“If you look at the [market share] numbers, IBM is doing really well, gaining [share] at their [Dell’s and HP’s] expense,” says Brookwood. “They went with their own chipset instead of using the Intel twin chipset, and it’s really started to pay dividends for them.”
Charles King, a principal with consultancy Pund-IT Research, agrees. “For IBM, the x460 reflects both the company’s need to differentiate its solutions in the muscular x86 server market and its aim to do so by means of an architecture that differs significantly from competitors’ offerings,” he writes. “During the past two years, as server vendors such as HP and Sun floundered, IBM managed to enhance its x86 profile.”
The 411 on the New x460
The new x460, which Bullock says should be generally available by June 17th, will initially debut in configurations of four or eight processors; Big Blue plans to support configurations of up to 32 processors by July. It’s powered by the latest Xeon MP chips, which run at 3.33 GHz and feature Intel’s EMT64 64-bit extensions. As a result, it can address up to 512 GB of system memory.
Like IBM’s other Enterprise-X offerings, the x460 is also a modular system, which means customers can buy in at a small form-factor—say, a single four-way, 5.25” high rack—and add additional 5.25” high rack units as needed. The x460 will also be compatible with the dual-core Xeon chips Intel is expected to ship next year, at which time customers will be able to run as many as eight processor cores in a single 5.25” high rack.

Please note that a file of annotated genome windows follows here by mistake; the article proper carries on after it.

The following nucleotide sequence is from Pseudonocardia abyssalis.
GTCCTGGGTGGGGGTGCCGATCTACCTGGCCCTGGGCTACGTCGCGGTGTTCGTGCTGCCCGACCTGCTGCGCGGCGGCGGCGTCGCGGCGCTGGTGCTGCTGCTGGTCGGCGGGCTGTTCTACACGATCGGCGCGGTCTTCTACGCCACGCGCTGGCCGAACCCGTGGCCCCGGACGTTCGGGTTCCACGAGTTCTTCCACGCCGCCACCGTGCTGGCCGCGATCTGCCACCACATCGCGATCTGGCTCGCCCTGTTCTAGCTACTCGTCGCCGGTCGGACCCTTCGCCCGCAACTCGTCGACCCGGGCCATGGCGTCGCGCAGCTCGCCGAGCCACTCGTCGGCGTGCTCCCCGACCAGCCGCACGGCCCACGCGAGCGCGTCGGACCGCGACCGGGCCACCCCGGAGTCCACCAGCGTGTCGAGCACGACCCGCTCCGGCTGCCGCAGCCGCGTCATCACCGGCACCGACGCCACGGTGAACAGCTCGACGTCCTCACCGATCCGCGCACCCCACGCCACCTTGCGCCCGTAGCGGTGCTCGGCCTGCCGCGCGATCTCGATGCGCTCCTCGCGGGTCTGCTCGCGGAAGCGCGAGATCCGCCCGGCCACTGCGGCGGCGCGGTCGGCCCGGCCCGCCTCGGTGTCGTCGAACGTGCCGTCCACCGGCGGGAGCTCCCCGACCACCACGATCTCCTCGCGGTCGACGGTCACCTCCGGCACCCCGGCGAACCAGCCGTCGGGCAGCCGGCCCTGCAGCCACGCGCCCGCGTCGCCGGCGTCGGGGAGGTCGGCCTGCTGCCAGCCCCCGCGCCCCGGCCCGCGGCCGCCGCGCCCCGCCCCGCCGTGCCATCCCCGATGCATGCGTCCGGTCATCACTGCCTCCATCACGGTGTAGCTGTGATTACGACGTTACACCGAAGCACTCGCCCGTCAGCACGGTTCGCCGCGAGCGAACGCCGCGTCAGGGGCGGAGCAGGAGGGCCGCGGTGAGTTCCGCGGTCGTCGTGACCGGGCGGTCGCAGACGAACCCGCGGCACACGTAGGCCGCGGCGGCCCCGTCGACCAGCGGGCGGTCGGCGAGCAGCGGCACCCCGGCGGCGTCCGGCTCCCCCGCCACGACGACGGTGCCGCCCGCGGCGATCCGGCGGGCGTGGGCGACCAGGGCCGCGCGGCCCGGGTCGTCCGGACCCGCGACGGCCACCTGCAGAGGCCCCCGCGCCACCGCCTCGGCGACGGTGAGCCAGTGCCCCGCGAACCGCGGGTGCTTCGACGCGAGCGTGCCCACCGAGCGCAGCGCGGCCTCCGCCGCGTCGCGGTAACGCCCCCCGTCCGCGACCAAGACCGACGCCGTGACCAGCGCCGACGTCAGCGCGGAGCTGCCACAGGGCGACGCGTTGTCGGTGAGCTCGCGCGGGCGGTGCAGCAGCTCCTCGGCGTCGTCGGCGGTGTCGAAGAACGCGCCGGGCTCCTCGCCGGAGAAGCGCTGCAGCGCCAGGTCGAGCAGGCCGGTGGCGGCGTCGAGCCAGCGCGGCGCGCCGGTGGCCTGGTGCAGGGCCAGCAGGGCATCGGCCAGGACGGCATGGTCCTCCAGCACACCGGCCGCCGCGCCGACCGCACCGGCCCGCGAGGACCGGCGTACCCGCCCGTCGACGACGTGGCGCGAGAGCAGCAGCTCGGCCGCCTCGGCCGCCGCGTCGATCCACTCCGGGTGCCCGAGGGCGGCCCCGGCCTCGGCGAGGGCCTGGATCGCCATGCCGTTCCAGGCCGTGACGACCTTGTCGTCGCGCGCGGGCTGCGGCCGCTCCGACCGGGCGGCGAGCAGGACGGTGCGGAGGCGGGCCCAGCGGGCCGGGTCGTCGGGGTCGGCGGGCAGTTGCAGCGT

Mainframe Technology Trickle-Down
IBM’s Bullock says the x460 owes much to IBM’s mainframe, midrange, and RISC-Unix systems, citing chipset-level support for virtualization and memory protection. “We do things inside the X3 chipset that enable better virtualization. IBM is one of the pioneers of the idea of partitioning, where you take a larger configuration and subdivide it, and it’s not just in terms of virtualization, but also in terms of hardware partitioning,” he explains, citing the modular construction of the x460, its 32-way predecessor (the x445) and other xSeries systems.
“It’s capable of being an eight chassis, 32-way processor configuration that can be subdivided into eight four-ways, four eight-ways, two sixteen-ways, and so on. That is an idea that has been employed on mainframes for years.”
Ditto for memory protection, says Bullock. “There are things we do inside of the chipset to improve the reliability, increasing the reliability of the memory subsystem, so we have four levels of memory protection that we’ve introduced into the X3 design to help these systems achieve the highest availability.”
At the same time, says Gordon Haff, a senior analyst with consultancy Illuminata, the kind of virtualization IBM delivers in its Enterprise-X-enabled xSeries systems is a far cry from its own zSeries mainframes, which support the micro-partitioning of individual processors. Recently, IBM introduced support for micro-partitioning on its midrange (iSeries) and RISC-Unix (pSeries) servers as well. Third-party virtualization technologies, such as EMC Corp.’s VMWare, are popular for use on Intel-based systems, and—to a large extent, Haff points out—enable a single processor or group of processors to be effectively micro-partitioned. It’s unfair, Haff suggests, to compare these capabilities with features IBM, HP, Sun Microsystems Inc. and others offer in their high-end hardware lines.
All that being said, analysts believe that IBM’s new x460 is a standard bearer in at least one respect—it’s the most scalable and sophisticated Intel server on the market. In fact, says Pund-IT’s King, the x460 is a pivotal product introduction for Intel, too. “The x460 will likely help bolster Intel’s hopes and efforts, demonstrating levels of performance that deem the 64-bit Xeon well-matched for stringent enterprise and HPC tasks."
Stephen Swoyer is a Nashville, TN-based freelance journalist who writes about technology.